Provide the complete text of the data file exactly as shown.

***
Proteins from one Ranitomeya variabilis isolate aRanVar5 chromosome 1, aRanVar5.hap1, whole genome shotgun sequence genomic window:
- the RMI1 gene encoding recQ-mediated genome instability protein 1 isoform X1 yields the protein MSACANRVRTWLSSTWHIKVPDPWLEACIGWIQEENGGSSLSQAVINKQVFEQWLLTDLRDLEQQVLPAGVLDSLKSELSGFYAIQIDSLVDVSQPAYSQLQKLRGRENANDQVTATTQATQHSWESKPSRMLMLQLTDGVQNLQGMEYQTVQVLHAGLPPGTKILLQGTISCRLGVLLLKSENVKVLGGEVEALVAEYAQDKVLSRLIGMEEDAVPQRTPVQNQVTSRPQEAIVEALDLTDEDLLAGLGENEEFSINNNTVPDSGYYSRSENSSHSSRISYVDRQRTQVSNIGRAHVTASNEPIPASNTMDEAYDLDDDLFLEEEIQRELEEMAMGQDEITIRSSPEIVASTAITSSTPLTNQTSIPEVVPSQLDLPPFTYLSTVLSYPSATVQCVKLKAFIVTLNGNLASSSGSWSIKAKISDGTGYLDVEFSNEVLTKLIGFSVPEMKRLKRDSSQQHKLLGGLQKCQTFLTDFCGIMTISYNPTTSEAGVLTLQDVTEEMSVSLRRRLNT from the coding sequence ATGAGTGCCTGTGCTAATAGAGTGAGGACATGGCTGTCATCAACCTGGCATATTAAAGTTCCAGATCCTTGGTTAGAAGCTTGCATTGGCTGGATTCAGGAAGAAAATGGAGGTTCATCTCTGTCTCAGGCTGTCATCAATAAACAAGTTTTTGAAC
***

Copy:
Proteins from one Ranitomeya variabilis isolate aRanVar5 chromosome 1, aRanVar5.hap1, whole genome shotgun sequence genomic window:
- the RMI1 gene encoding recQ-mediated genome instability protein 1 isoform X1 yields the protein MSACANRVRTWLSSTWHIKVPDPWLEACIGWIQEENGGSSLSQAVINKQVFEQWLLTDLRDLEQQVLPAGVLDSLKSELSGFYAIQIDSLVDVSQPAYSQLQKLRGRENANDQVTATTQATQHSWESKPSRMLMLQLTDGVQNLQGMEYQTVQVLHAGLPPGTKILLQGTISCRLGVLLLKSENVKVLGGEVEALVAEYAQDKVLSRLIGMEEDAVPQRTPVQNQVTSRPQEAIVEALDLTDEDLLAGLGENEEFSINNNTVPDSGYYSRSENSSHSSRISYVDRQRTQVSNIGRAHVTASNEPIPASNTMDEAYDLDDDLFLEEEIQRELEEMAMGQDEITIRSSPEIVASTAITSSTPLTNQTSIPEVVPSQLDLPPFTYLSTVLSYPSATVQCVKLKAFIVTLNGNLASSSGSWSIKAKISDGTGYLDVEFSNEVLTKLIGFSVPEMKRLKRDSSQQHKLLGGLQKCQTFLTDFCGIMTISYNPTTSEAGVLTLQDVTEEMSVSLRRRLNT from the coding sequence ATGAGTGCCTGTGCTAATAGAGTGAGGACATGGCTGTCATCAACCTGGCATATTAAAGTTCCAGATCCTTGGTTAGAAGCTTGCATTGGCTGGATTCAGGAAGAAAATGGAGGTTCATCTCTGTCTCAGGCTGTCATCAATAAACAAGTTTTTGAAC